# Documentation/Calc Functions/MATCH

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## Function name:

MATCH

## Category:

Spreadsheet

## Summary:

The function gives the relative position of an item in an array that matches a specified value. The function returns the position of the value found in the lookup_array as a number.

## Syntax:

MATCH(**SearchCriterion**; **LookupArray**[; '* Type'*])

## Returns:

Returns a positive whole number ranging from 1 which is the position of the **SearchCriterion** in the **LookupArray** which can be in ascending or descending order as mentioned by the '* Type'* argument.

## Arguments:

**SearchCriterion** is the value that is to be searched for in the single-row or single-column array. It is entered either directly or as a reference to a cell containing that value.

**LookupArray** is the reference searched. A lookup array can be a single row or column, or part of a single row or column.

**Type** may take the values 1, 0, or -1. If **Type** = 1 or if this optional parameter is missing, it is assumed that the first column of the search array is sorted in ascending order. If **Type** = -1 it is assumed that the column is sorted in descending order. This corresponds to the same function in Microsoft Excel.

If **Type** = 0, only exact matches are found. If the search criterion is found more than once, the function returns the index of the first matching value. Only if **Type** = 0 can you search for regular expressions (if enabled in calculation options) or wildcards (if enabled in calculation options).

If **Type** = 1 or the third parameter is missing, the index of the last value that is smaller or equal to the search criterion is returned. For **Type** = -1, the first value that is larger or equal is returned.

- If
**SearchCriterion**is of type Text and the value found is of type Number, the #N/A Error is returned. - For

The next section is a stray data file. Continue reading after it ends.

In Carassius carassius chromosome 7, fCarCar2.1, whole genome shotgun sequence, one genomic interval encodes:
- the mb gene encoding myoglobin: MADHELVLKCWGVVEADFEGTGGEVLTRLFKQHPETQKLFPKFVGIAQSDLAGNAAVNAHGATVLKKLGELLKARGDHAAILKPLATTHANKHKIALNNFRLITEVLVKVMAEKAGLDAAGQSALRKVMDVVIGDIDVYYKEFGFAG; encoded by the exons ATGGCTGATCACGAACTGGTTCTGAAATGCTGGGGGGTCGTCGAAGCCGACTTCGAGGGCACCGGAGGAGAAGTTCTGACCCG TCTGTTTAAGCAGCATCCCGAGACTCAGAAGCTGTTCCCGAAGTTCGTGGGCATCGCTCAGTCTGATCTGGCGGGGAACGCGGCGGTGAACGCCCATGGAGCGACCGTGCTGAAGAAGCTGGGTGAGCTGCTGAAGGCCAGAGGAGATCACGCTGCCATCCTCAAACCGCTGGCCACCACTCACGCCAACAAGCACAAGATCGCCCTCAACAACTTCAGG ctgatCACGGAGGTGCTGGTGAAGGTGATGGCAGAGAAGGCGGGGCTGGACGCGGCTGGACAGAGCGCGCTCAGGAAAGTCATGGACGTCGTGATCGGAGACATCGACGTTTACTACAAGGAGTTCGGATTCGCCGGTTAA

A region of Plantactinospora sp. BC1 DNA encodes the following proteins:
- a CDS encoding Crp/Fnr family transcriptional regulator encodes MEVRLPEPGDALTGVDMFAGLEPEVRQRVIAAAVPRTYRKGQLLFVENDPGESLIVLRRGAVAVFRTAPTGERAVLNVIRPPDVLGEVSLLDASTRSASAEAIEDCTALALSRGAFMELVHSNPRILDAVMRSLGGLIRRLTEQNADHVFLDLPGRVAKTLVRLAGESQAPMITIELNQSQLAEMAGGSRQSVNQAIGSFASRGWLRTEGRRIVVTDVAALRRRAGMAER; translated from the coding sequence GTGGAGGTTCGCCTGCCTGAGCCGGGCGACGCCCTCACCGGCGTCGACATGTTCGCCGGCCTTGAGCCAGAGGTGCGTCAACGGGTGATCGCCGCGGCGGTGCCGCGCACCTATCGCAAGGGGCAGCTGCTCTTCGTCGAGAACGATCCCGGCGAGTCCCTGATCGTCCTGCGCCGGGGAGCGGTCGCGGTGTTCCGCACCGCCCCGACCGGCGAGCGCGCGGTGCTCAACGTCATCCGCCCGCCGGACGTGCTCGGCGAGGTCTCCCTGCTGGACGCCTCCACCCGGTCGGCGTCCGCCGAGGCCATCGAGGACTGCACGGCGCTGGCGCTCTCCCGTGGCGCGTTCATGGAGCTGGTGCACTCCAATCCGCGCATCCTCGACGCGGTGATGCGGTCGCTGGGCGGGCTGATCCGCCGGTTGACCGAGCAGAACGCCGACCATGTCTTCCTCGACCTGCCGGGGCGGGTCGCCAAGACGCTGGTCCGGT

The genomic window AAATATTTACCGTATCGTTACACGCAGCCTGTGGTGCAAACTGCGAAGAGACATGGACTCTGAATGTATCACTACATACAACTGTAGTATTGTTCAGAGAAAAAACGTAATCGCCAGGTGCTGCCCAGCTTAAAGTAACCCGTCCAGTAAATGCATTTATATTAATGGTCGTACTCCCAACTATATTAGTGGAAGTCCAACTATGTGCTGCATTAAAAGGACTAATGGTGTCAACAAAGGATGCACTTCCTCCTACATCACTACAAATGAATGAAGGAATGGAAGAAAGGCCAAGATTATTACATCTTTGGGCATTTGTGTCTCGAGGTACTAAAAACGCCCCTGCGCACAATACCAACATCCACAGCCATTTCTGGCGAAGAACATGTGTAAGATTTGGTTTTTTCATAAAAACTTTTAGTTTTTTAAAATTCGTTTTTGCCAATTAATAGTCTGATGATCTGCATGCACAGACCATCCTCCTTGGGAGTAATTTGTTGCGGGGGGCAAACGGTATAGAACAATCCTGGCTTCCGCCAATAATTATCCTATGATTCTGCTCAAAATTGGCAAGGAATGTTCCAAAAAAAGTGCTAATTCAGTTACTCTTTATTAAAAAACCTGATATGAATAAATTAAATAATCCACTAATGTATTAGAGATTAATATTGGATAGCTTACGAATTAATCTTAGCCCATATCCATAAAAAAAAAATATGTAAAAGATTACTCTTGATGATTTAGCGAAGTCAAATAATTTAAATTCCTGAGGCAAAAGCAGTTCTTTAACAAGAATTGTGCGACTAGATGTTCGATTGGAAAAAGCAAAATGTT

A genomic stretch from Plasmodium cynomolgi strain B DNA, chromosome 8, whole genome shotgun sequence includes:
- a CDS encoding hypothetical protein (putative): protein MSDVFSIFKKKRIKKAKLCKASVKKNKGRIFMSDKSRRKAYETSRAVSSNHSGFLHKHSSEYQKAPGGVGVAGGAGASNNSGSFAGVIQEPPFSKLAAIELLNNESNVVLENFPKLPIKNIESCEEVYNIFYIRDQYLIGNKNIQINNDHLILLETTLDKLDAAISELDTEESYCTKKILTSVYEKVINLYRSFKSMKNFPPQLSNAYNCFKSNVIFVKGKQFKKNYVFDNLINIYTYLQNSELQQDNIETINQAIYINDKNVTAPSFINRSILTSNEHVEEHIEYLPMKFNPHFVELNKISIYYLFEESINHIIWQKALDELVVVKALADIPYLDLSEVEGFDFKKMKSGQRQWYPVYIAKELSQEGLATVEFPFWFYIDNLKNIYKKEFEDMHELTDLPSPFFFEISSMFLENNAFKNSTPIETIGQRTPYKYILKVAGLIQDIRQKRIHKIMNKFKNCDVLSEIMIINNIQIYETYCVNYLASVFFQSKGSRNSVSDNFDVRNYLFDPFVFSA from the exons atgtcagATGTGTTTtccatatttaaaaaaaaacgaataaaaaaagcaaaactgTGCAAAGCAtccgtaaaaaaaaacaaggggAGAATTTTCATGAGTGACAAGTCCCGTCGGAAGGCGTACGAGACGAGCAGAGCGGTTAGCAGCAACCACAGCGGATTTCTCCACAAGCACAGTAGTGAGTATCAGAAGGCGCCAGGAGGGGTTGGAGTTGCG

**Type**= 0, if no value is equal to**SearchCriterion**exists, the #N/A Error is returned.

## Additional details:

- For Text the comparison is case-insensitive.
- Sorted ascending includes smaller Text values before larger ones (e.g., "A" before "B", and "B" before "BA"), and False before True.
- If the types are mixed, Numbers are sorted before Text, and Text before Logicals. Evaluators without a separate Logical type may include a Logical as a Number.
- The values returned may vary depending upon the HOST-USE-REGULAR-EXPRESSIONS or HOST-USE-WILDCARDS or HOST-SEARCH-CRITERIA-MUST-APPLY-TO-WHOLE-CELL properties. You can know more about it in Host-Defined Behaviors.
- The search supports wildcards or regular expressions. With regular expressions enabled, you can enter "all.*", for example to find the first location of "all" followed by any characters. If you want to search for a text that is also a regular expression, you must either precede every character with a "\" character, or enclose the text into \Q...\E. You can switch the automatic evaluation of wildcards or regular expression on and off in
**Tools - Options - LibreOffice Calc - Calculate**.

## Examples:

A | B | |
---|---|---|

1 | Employee | Salary |

2 | Hans | 21682 |

3 | Brigitte | 25250 |

4 | Ute | 46782 |

5 | Fritz | 54806 |

Formula | Description | Returns |
---|---|---|

=MATCH(25250;B2:B5) | As soon as this value is reached, the number of the row in which it was found is returned. Here B2 will be the first row and result is in B3. | 2 |

=MATCH(50000;B2:B5) | There is no exact match for 50000 so the function looks for a value just smaller than 50000 and the number of the row in which it was found is returned. Here B4's row index will be returned. | 3 |

=MATCH(50000;B2:B5,1) | There is no exact match for 50000 so the function looks for a value just smaller than 50000 and the number of the row in which it was found is returned. Here B4's row index will be returned. Passing Type as 1 indicates that LookupArray is in ascending order. |
3 |

=MATCH(50000;B2:B5,0) | There is no exact match for 50000 and function has Type = 0 so function returns #N/A error. |
#N/A |

=MATCH(25250;B2:B5,-1) | The LookupArray is in ascending order, Type is -1 and but since there is an exact match so the function returns as row index for the found value. |
2 |

=MATCH(50000;B2:B5,-1) | The LookupArray is in ascending order, Type is -1 and there is no exact match hence the function returns an #N/A error. |
#N/A |

=MATCH(50000,{54806;46782;25250;21682},-1) | The LookupArray is in descending order, Type is -1 so the function returns array index of the number just greater than the value 50000. |
1 |

## Related LibreOffice functions:

## ODF standard:

## Equivalent Excel functions:

MATCH